Sometimes we don’t think about the structure or pacing of a story, especially when it’s released episodically, like a series of books, or a comic, or even a TV show. With streaming becoming a primary mode of content consumption for many audiences, there’s been a lot of hay made over debating the advantages of dropping an entire season of a show at once, versus having one episode a week. A full discussion of those pros and cons would be better served in a different article, but I did want to bring it up this week for a specific reason. With episode 12 airing this week, we’re now about halfway through Ultraman Decker

Incredible to believe, right? It seems almost as if we just started these recap articles yesterday, and now all of a sudden, we’re at the midway point of the season! Here’s the summary: 

The build-up to this week’s climactic battle against Sphere Neomegas, capped off by the full demonstration of the TerraPhaser’s powerful combat capabilities against it, has been so gradual and consistent that the audience may not initially realize how far the story has developed since the show’s premiere back in July. 

The midway point of any story should ideally serve several functions. First, it has to tell a coherent story within its own episode, presenting both a novel conflict and resolution within that individual timeframe. In Episode 12, Neomegas’ remains (left where it was originally defeated back in episode 10) were resurrected by the Spheres and sent to rampage against humanity. It’s a similar set-up to what we’ve seen in other episodes when the Spheres possessed different Kaiju – such as Red King and Gomora. 

This latest iteration of that strategy presented an even greater threat, however. Part of that was due to Neomegas’ terrifying power compared to other Kaiju we’ve seen, but the Sphere’s new ability to recreate an entire monster, rather than just possessing one that is already living, was even more worrying. In episode 10, against the original Neomegas, Vice-Captain Kaizaki warned of the dangers that would come from monstrous bioweapons falling into the wrong hands, so it’s darkly ironic that the Spheres have already exceeded her expectations here.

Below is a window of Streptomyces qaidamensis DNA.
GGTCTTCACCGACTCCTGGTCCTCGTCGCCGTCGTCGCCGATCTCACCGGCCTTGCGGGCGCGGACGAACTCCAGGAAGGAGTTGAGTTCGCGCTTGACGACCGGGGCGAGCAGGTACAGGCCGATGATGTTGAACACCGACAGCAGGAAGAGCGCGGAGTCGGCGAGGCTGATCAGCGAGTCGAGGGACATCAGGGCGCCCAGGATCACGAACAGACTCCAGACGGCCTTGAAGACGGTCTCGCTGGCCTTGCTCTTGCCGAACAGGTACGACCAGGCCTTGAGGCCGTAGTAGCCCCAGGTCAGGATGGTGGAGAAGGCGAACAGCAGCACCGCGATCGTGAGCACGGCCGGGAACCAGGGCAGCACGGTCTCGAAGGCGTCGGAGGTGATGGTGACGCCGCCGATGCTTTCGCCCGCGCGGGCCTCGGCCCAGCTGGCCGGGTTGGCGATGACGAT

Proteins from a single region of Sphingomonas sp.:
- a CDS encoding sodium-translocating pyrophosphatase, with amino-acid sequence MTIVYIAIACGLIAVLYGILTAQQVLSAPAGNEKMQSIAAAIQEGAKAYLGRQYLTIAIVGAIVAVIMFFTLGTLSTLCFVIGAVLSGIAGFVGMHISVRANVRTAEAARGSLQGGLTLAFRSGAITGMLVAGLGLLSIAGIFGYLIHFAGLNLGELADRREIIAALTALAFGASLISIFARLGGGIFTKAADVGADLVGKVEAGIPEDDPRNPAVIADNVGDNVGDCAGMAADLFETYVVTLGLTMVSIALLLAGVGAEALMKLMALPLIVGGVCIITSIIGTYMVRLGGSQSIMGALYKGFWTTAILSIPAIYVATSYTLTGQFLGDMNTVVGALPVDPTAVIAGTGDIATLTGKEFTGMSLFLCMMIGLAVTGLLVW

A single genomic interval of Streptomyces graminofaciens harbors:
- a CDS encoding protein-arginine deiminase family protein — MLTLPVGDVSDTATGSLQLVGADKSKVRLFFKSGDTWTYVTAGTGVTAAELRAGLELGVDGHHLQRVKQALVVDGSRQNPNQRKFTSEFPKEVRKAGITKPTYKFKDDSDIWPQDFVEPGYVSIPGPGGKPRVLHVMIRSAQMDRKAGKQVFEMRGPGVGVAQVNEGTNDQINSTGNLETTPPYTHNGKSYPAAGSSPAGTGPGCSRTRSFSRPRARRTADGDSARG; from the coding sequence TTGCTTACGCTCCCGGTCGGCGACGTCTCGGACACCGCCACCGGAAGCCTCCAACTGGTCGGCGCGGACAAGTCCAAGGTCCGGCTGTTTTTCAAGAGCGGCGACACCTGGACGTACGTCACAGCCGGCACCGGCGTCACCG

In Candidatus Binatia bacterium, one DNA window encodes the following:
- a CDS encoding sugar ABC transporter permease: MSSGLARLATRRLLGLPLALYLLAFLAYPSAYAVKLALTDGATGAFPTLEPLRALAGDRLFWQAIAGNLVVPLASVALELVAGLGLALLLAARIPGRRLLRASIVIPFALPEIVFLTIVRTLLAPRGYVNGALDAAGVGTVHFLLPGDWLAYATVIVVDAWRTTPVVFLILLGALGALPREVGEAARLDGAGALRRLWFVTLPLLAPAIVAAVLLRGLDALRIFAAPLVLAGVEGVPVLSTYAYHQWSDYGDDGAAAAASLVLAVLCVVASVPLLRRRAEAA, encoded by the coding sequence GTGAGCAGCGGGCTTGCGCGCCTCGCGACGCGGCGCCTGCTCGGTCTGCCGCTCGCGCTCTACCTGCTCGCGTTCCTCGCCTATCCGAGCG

Although Ultraman Decker was able to defeat the original Neomegas back then, this new Sphere-altered variety exceeds expectations in terms of its sheer strength and defeats our hero instead. Remarkably, this is the first time that Decker has actually lost a fight since that time he tried to single-handedly take on the entire fleet of Spheres in space back in the first episode. Unfortunately, it’s also the first time he’s lost in full view of the rest of GUTS-Select, and they all seem to take it pretty hard. 

The way each team member responds to that disappointment informs something specific about their character and their relationships to the rest of the team, however. I think those reactions serve as important benchmarks to look back on their development since the first episode. 

Ryumon and Ichika immediately rally around Kanata and seek to work better as a team rather than arguing or trying to stubbornly forge on alone, like we saw in the second episode. Captain Murahoshi recognizes how his high expectations of Kanata set him up for defeat, instead of pushing him to achieve an impossible victory. Vice-Captain Kaizaki commits herself to fighting on the frontlines of the next battle, instead of hanging back in the headquarters. Even Hanejiro has obviously changed and developed because of his experience fighting alongside Kanata and the others. This episode makes an explicit point highlighting his newfound casual manner and more impulsive decision-making in the heat of battle. 

If anything, Kanata feels like the odd one out this week, a character stuck in a role that seems to be more passive compared to the dynamic development shown by the rest of the GUTS-Select team. However, I think that contrast is intentional here. Earlier in the episode, Kanata has a conversation with Professor Asakage about his motivations for fighting. Even though Kengo asked him a similar question back during the crossover with Ultraman Trigger, Kanata still doesn’t have a reason to give to him, or to the audience, or to himself.